All Down the Line

I did not want to get out of bed this morning. I didn’t sleep as deeply or restfully last night as I have been, but it was still a good night’s sleep–at least, one that wasn’t riddled with insomnia, so I’ll take it and be grateful. I mean, I don’t feel fatigued or anything. I’m still fighting this cold I caught in New York (the COVID tests have been consistently negative since my return, but I haven’t taken one this morning yet, either) which is miserable, and means I’ll probably continue masking at work. They lifted the masking requirement yesterday, which was kind of a surprise, but…making those kinds of decisions is way above my pay grade. I don’t know why people were so hateful and nasty about the masks, but I know I’ve kind of enjoyed not getting sick (other than COVID) over the last three years–which is why I hate this cold even more than I ordinarily would because I haven’t had one in three years.

Sigh.

I made more than quota yesterday, which was also nice–the deadline looms, which makes every word more important–and I hope to do so again tonight. I also managed to get some dishes done last night, some cleaning up around the kitchen, and even made dinner, which I rarely do on weeknights (mainly because Paul gets home so late, but yesterday was his work-at-home day, so he was here and it wasn’t an issue). I need to do some more dishes tonight and more clean-up/organizing around the kitchen. I have to do that signing event for two hours at ALA on Saturday at the Convention Center (which I keep forgetting about, like I keep forgetting about my doctor’s appointment tomorrow, which isn’t good or smart), so getting ahead of the game is better for me and I should take advantage of the writing being easy and write as much as I can when its flowing, right?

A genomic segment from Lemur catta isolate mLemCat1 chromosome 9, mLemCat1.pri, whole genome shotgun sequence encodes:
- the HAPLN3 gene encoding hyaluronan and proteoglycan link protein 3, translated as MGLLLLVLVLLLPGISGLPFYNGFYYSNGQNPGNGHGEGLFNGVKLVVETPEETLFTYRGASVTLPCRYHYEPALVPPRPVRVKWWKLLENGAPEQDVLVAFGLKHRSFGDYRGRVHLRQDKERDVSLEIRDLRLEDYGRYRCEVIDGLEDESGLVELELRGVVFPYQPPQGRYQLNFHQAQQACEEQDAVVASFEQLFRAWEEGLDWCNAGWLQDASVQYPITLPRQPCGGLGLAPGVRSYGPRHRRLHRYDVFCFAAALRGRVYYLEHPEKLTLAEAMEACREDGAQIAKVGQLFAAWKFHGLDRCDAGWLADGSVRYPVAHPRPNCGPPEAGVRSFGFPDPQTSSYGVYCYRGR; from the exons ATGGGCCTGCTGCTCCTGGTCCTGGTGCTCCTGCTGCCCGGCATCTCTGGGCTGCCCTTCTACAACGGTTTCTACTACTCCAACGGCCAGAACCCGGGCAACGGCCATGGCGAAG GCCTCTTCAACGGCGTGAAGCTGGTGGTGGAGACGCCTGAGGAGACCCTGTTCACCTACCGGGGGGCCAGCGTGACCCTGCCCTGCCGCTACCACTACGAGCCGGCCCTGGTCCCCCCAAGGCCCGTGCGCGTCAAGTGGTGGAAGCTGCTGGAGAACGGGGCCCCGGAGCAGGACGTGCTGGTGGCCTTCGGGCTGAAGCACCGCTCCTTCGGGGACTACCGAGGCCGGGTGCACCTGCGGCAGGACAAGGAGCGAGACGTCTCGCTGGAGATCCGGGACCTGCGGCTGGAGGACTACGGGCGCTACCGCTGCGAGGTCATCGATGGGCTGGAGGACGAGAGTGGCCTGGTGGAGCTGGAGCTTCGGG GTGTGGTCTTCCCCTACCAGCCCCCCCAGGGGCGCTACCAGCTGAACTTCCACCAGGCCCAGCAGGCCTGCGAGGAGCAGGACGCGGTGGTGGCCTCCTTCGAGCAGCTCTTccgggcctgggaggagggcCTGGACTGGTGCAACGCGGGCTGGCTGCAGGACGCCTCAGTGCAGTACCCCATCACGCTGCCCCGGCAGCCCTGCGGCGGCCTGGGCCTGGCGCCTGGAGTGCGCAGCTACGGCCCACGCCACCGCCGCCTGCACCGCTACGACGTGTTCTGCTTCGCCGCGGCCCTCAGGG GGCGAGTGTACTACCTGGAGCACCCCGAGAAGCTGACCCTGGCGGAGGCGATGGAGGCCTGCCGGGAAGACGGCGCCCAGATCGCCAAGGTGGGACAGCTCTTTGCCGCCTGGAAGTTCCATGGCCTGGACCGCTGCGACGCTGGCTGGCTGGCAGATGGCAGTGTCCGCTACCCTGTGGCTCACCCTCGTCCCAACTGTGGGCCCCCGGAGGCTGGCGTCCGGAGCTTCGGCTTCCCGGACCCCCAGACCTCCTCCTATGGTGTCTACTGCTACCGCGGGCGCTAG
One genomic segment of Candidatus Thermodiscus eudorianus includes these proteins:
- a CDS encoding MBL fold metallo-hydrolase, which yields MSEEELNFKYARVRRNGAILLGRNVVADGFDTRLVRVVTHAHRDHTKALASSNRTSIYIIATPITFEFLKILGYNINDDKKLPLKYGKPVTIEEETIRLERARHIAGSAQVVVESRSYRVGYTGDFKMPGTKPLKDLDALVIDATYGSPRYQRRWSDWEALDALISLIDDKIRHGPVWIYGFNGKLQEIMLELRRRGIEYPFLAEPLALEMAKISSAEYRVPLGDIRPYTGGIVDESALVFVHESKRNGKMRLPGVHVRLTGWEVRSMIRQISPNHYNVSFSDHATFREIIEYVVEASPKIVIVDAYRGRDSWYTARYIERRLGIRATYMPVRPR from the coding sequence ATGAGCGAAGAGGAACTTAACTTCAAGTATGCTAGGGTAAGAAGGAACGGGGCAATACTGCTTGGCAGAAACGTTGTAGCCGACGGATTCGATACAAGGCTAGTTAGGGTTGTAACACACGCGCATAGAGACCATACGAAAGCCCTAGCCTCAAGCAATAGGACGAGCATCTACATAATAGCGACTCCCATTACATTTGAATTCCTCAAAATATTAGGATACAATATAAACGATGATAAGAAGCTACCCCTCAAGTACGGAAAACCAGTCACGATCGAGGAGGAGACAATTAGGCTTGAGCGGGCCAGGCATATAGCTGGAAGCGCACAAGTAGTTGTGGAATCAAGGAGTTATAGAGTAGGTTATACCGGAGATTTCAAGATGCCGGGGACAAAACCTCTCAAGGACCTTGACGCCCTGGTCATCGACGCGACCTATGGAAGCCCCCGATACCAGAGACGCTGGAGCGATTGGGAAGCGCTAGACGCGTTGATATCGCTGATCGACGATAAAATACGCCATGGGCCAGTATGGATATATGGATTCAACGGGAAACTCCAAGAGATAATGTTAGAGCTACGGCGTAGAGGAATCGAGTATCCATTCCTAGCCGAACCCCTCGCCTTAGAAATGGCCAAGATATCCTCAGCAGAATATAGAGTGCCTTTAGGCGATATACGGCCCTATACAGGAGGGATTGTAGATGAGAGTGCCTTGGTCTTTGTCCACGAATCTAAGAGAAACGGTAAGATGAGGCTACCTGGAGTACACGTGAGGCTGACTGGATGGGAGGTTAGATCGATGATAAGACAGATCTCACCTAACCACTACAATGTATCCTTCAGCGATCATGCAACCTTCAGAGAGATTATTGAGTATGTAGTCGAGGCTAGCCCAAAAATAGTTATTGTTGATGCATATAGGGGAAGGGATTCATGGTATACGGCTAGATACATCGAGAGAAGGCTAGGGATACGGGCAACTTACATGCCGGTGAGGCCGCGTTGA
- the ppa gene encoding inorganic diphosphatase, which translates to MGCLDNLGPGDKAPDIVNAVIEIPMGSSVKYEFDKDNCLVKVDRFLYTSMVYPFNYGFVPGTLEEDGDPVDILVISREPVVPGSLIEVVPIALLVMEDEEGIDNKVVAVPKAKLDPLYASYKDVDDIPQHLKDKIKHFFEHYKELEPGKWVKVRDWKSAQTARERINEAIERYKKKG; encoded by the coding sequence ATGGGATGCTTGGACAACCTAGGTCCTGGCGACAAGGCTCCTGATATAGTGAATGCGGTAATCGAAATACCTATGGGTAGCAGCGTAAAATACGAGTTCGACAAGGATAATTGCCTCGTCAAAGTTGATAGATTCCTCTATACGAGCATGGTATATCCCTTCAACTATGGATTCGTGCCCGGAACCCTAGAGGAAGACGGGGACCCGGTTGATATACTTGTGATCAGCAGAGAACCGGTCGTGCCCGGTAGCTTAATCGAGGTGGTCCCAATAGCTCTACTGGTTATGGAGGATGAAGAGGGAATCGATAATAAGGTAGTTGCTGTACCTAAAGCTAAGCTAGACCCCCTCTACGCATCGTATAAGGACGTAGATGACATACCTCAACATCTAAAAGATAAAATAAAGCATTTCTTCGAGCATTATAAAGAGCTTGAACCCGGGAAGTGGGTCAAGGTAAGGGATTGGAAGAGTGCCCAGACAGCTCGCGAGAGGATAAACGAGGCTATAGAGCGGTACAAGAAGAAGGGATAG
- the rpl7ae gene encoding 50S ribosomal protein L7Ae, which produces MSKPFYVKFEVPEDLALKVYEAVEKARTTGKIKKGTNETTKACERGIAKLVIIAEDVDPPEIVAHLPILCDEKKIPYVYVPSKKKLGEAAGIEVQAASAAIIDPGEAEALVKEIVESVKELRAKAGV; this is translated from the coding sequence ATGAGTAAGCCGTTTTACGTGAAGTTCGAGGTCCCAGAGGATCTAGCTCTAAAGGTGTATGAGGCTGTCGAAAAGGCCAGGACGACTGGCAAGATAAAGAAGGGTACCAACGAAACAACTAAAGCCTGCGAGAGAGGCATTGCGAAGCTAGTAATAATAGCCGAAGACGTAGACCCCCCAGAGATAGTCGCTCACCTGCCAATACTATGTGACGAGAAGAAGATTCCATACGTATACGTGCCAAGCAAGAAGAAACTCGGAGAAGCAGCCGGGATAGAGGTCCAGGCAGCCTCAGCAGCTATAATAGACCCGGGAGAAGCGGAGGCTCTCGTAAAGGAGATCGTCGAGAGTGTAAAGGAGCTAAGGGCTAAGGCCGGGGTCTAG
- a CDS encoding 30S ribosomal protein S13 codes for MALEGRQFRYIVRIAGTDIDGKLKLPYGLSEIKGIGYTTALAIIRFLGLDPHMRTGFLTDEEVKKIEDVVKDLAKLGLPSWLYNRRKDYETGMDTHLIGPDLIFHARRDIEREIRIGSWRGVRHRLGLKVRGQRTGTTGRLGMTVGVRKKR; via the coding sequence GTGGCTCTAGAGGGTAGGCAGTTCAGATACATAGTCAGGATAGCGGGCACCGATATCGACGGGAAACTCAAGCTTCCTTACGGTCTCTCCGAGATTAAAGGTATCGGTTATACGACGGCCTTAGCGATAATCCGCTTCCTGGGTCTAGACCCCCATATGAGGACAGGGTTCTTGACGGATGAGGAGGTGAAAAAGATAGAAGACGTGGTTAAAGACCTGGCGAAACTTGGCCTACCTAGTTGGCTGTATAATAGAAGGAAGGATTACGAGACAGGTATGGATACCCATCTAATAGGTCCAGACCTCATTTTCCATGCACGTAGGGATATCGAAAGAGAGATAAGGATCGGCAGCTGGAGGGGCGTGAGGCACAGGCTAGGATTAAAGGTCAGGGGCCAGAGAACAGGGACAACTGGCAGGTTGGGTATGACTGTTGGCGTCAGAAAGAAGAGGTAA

We also started watching Jack Ryan on Amazon Prime last night. I like John Kasinski, but have never been much of a fan of Tom Clancy’s. I did read The Hunt for Red October when it was the “it” book of the year, but didn’t much care for it and never went back to Clancy afterwards. It’s just not my thing. I preferred Alistair MacLean, to be honest–no one really talks about him anymore, but I read a lot of his canon; I think if there’s any one book he might be known for it’s either The Guns of Navarone or Where Eagles Dare. My personal favorite was the one whose name I cannot recall right now, but it was about a lifeboat full of people escaping Singapore in December 1941; their ship is torpedoed and sinks, and they are trying to make it to Australia. South by Java Head! I also enjoyed Circus and Bear Island. I’ve been meaning to revisit MacLean again now that I’m an older and more sophisticated (!) reader, just as I’ve been meaning to revisit Robert Ludlum (the actual Ludlum) in the last few years. I’ve also been meaning to revisit Helen MacInnes–her The Salzburg Connection is one of my favorite espionage thrillers (you can never go wrong with Nazis as your villains, seriously). I’ve also wanted to reread Ian Fleming for the first time since I was a teenager as well; I think I would appreciate the books more than I did then. Anyway, we weren’t terribly engrossed by Jack Ryan and I don’t think we’ll be continuing with it.